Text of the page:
Why I get ClassCastException only when uncomment third statement in Main.main() ? And no exceptions, but well executed first and second statements?

public class Tuple<K, V> {
    public final K first;
    public final V second;

public Tuple(K first, V second) {
    this.first = first;
    this.second = second;

@Override public String toString() {
    return "Tuple{" + "first = " + first + ", second = " + second + '}';

class Test { static Tuple f(){return new Tuple("test", 8);} }

class Bar {}

class Main{
    public static void main(String[] args) {
        Tuple<String, Bar> t = Test.f();

Thanks in advance.

  • My understanding is that will not work in Java. Your generics aren't being given a type, they're Generics. This would work if you had something like public final K<String> first; and it would return String. – Susannah Potts Aug 4 '16 at 19:08
  • Test.f() returns a raw type. This error would be easier to catch if you avoided using raw types. The return type of Test.f() should be defined as Tuple<String, Integer> to match the value being returned. This will then cause a compile error on Tuple<String, Bar> t = Test.f(). Type safety is a powerful feature. – Vince Emigh Aug 4 '16 at 19:22
  • You should post the full error: Exception in thread "main" java.lang.ClassCastException: java.lang.Integer cannot be cast to Bar - now it's becoming much clearer... – alfasin Aug 4 '16 at 19:24
up vote 3 down vote accepted

When you write a chain of method calls:


the compiler effectively expands this to:

TypeOfTSecond tmpTSecond = t.second;
Class<?> clazzTmp = tmp.getClass();
String nameTmp = clazzTmp.getSimpleName();

Now, if it happens that t.second is a generic type, the compiler will insert a cast to the type that it things t.second will be:

Bar tmpTSecond = (Bar) t.second;

So even though you're never accessing any Bar-specific functionality, you will get the ClassCastException.

To demonstrate this, here is the bytecode:

  public static void main(java.lang.String[]);
       0: invokestatic  #2        // Method Test.f:()LTuple;
       3: astore_1
       4: getstatic     #3        // Field java/lang/System.out:Ljava/io/PrintStream;
       7: aload_1
       8: getfield      #4        // Field Tuple.second:Ljava/lang/Object;
      11: checkcast     #5        // class Bar
      14: invokevirtual #6        // Method java/lang/Object.getClass:()Ljava/lang/Class;
      17: invokevirtual #7        // Method java/lang/Class.getSimpleName:()Ljava/lang/String;
      20: invokevirtual #8        // Method java/io/PrintStream.println:(Ljava/lang/String;)V
      23: return

Line 8 is where t.second is pushed onto the stack; line 11 is where the cast to Bar occurs.

This only comes about because of the raw types used when declaring test.f():

static Tuple f(){return new Tuple("test", 8);}

If this were correctly declared as

static Tuple<String, Integer> f(){return new Tuple<>("test", 8);}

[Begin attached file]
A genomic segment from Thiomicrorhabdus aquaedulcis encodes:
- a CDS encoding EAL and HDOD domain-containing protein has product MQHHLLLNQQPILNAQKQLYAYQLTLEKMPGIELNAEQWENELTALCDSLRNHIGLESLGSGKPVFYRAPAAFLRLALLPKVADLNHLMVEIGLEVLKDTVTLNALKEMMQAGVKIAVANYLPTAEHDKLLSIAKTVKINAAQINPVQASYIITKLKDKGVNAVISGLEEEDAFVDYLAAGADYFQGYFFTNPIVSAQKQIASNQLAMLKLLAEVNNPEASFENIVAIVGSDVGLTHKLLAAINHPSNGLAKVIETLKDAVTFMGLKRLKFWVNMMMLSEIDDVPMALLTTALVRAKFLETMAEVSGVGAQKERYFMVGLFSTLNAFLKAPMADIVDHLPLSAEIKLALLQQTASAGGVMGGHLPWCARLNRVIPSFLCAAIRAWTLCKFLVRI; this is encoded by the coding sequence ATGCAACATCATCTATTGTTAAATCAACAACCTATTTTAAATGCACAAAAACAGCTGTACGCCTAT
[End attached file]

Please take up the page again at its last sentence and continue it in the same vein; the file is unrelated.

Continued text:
then this line

Tuple<String, Bar> t = Test.f();

wouldn't compile. But the use of raw types disables the compiler's type checking, so runtime errors like this cannot be guaranteed to be prevented.

The main take-away lesson is never use raw types.

The secondary lesson is pay attention to your compiler's (or IDE's) warnings. Compiling this code, I was told:

Note: Main.java uses unchecked or unsafe operations.
Note: Recompile with -Xlint:unchecked for details.

and when I recompiled with that flag:

Main.java:19: warning: [unchecked] unchecked call to Tuple(K,V) as a member of the raw type Tuple
      return new Tuple("test", 8);
  where K,V are type-variables:
    K extends Object declared in class Tuple
    V extends Object declared in class Tuple
Main.java:26: warning: [unchecked] unchecked conversion
    Tuple<String, Bar> t = Test.f();
  required: Tuple<String,Bar>
  found:    Tuple
2 warnings
  • Thnks, it's perfectly clear answer! – user5838274 Aug 4 '16 at 20:07
  • Note that the compiler is not required to insert a cast of t.second to Bar in this case. That is does so is implementation-dependent. – newacct Aug 5 '16 at 0:30

As per Java Docs, for getClass() method in Object class

The actual result type is Class<? extends |X|> where |X| is the erasure of the static type of the expression on which getClass is called.

In the declaration part, the type is Bar

Tuple<String, Bar> t = Test1.f();

Since there is no parent-child relationship between Integer and Bar, while trying to cast Integer to Bar, you get a ClassCastException (i.e. Integer extends Bar is not correct)

Here is the fix

Tuple<String, Object> t = Test1.f();

Note: It is not encouraged to use raw types. This answer just explains reason behind the failure and the fix for that.

  • Down vote is of no use, unless one the down voter clarifies what the problem is – JavaHopper Aug 5 '16 at 1:05
  • I didn't downvote, but I'm guessing it's because your fix is based on the usage of raw types. If Test.f() was declared with type arguments that matched the value being returned (<String, Integer>), you'd get a compile error for using <String, Object>. Although it works, it encourages bad design since it avoids the actual problem (lack of type safety) which is shown through the warning message you get from doing this. I personally wouldn't downvote for this reason (it still works), but some people are stricter than others. – Vince Emigh Aug 5 '16 at 13:21
  • I get it! So, here at SO, rather than just providing the fix and explaining the reason behind the fix, we also have to suggest best practices. Like you said, I have missed to say that usage of raw types is discouraged. Thanks! – JavaHopper Aug 5 '16 at 15:07
  • Exactly. I personally feel it didn't deserve a downvote cause it still works, but I probably would have upvoted if the answer encouraged better practices. – Vince Emigh Aug 5 '16 at 16:18
  • @VinceEmigh, I updated my answer with additional notes – JavaHopper Aug 5 '16 at 16:22

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